The Austin performance of Orion by the Philip Glass Ensemble last month was unquestionably a success. That’s both good news and bad news for those worried about a crisis in classical music. Good news, because it shows how a mid-size provincial city can make use of its arts infrastructure to attract a broad audience to contemporary art music. Bad news, because at Glass’s current stage of evolution his œuvre is anything but classical.
Despite the relatively high ticket prices, an attentive and appreciative audience nearly filled the University of Texas’ capacious Bass Concert Hall. From chatting with various audience members, I gathered that an interview with Glass and other Ensemble members the day before on John Aielli’s Eklektikos, a daily program of arts music on
Glass, with most of the Ensemble, also delighted a small but enthusiastic group who met at the concert hall for a brown-bag lunch and discussion of Orion on performance day. After a round-robin introduction in which each Ensemble member spoke of his or her contributions to the collaborative work, most of the session was devoted to a question-and-answer period in which Glass exhibited his usual intelligence, graciousness, and spirituality.
Much of the discussion focused on the mechanics of integrating Western notated music of the conservatory tradition in which Glass received his early training with non-notated, improvisational styles such as the Mandingo tradition of Foday Musa Suso or alternate notations and scales such as those used in Ravi Shankar’s contribution to Orion (executed at this performance by long-time Shankar student Kartik Seshadri).
In response to questions, Glass spoke of misinterpreting Suso’s improvisational CD, which he had forgotten by the time they came together for Orion, as a fixed piece the griot intended to execute. He recalled his first encounter with Suso in 1987, in which he convinced the Gambian to tune to a Western scale (against his tradition). When he had established that a particular note on Suso’s kora was equivalent to our G, and Suso said, “That’s the first note,” Glass played an A and asked what that note was called. Suso replied, “that’s the next note.” As this continued, Glass realized that in the Mandingo tradition, the notes had no names, an insight which he experienced as the floor falling out from under him. “The ground I walked on had disappeared,” he said.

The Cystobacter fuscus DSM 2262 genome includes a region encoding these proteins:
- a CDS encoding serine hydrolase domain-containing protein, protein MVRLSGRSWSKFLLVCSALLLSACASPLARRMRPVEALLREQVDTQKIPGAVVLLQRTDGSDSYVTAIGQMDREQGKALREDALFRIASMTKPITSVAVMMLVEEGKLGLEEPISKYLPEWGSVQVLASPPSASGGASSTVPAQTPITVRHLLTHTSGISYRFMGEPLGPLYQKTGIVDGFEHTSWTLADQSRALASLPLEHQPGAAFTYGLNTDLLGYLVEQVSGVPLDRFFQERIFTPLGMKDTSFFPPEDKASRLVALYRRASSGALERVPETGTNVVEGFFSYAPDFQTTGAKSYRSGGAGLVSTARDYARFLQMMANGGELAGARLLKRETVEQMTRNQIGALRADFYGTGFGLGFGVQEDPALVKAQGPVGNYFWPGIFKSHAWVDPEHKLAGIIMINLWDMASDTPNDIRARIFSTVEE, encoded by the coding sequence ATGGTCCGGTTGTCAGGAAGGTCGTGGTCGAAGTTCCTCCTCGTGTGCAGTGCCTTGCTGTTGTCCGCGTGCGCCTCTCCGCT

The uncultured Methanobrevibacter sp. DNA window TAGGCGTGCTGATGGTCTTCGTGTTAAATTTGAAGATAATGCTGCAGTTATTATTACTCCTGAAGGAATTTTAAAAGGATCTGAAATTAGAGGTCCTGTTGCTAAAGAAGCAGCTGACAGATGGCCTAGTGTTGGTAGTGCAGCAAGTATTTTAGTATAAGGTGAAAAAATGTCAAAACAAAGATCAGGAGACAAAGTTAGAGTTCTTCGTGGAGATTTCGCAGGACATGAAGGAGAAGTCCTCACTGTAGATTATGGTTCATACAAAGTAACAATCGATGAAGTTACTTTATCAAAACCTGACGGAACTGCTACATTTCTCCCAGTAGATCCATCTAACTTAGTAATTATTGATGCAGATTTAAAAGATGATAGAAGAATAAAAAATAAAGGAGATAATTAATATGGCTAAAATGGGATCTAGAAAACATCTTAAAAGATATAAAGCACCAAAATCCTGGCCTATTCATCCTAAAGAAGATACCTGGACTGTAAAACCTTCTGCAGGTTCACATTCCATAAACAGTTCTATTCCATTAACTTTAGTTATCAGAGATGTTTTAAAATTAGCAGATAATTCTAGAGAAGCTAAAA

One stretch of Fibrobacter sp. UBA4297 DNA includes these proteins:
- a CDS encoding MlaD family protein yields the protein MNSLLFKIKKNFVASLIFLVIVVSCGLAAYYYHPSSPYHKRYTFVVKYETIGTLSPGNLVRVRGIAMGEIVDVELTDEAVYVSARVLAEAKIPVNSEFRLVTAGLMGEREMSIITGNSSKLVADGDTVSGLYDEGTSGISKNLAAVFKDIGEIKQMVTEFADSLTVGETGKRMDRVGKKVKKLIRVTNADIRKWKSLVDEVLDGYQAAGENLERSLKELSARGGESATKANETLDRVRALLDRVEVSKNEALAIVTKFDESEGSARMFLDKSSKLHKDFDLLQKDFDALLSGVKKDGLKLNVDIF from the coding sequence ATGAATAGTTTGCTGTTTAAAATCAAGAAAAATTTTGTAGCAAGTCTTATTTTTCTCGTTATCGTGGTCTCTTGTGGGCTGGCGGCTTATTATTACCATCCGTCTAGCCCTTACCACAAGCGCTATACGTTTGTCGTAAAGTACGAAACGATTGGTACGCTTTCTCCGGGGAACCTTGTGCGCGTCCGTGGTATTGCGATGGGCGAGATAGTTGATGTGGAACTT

In his collaboration with Ravi Shankar, Glass again got the master to assimilate to the Western scale; Glass was able to teach him solfège in five minutes. But Orion shows how far Glass, too, has been forced to loosen the strictures of notated music and classical praxis to accommodate others’ notions of invention, rhythm, and periodicity. What remains of the Euro-American tradition has more to do with rock and pop than classicism or romanticism, let alone modernity.
In both its form and execution, Orion recalls the similarly international confections of Béla Fleck and the Flecktones. And it is odd that a conservatory grad like Glass and a Nashville bluegrasser like Fleck could end up with similar ideas about coordinating music from around the globe. Or maybe not so odd. Bluegrass is—flashy soloing aside—rather minimalist in its restricted tonality and droning instruments, and Fleck evolved through arranging Bach for banjo to the international mix of today’s Flecktones.
The ensemble that gave us Orion on Friday night included three electronic keyboards (with Glass at one), four woodwinds, and two percussionists throughout the piece, with appearances by soloists Mark Atkins (didgeridoo), Wu Man (pipa), Ashley MacIsaac (fiddle), Foday Musa Suso (kora), Kartik Seshadri (sitar), Uakti (a Brazilian trio with one flautist and two percussionists who specialize in PVC creations), and Eleftheria Arvanitikaki (soprano). By dividing the work into movements focused on one or two soloists, and only bringing the whole orchestra together at the end, the composition lived up to Glass’s goal: “not to boil it down into a sort of Esperanto, but to find commonalities.” However, these foreign traditions may have more in common with Euro-American popular and folk music than with its classical corpus.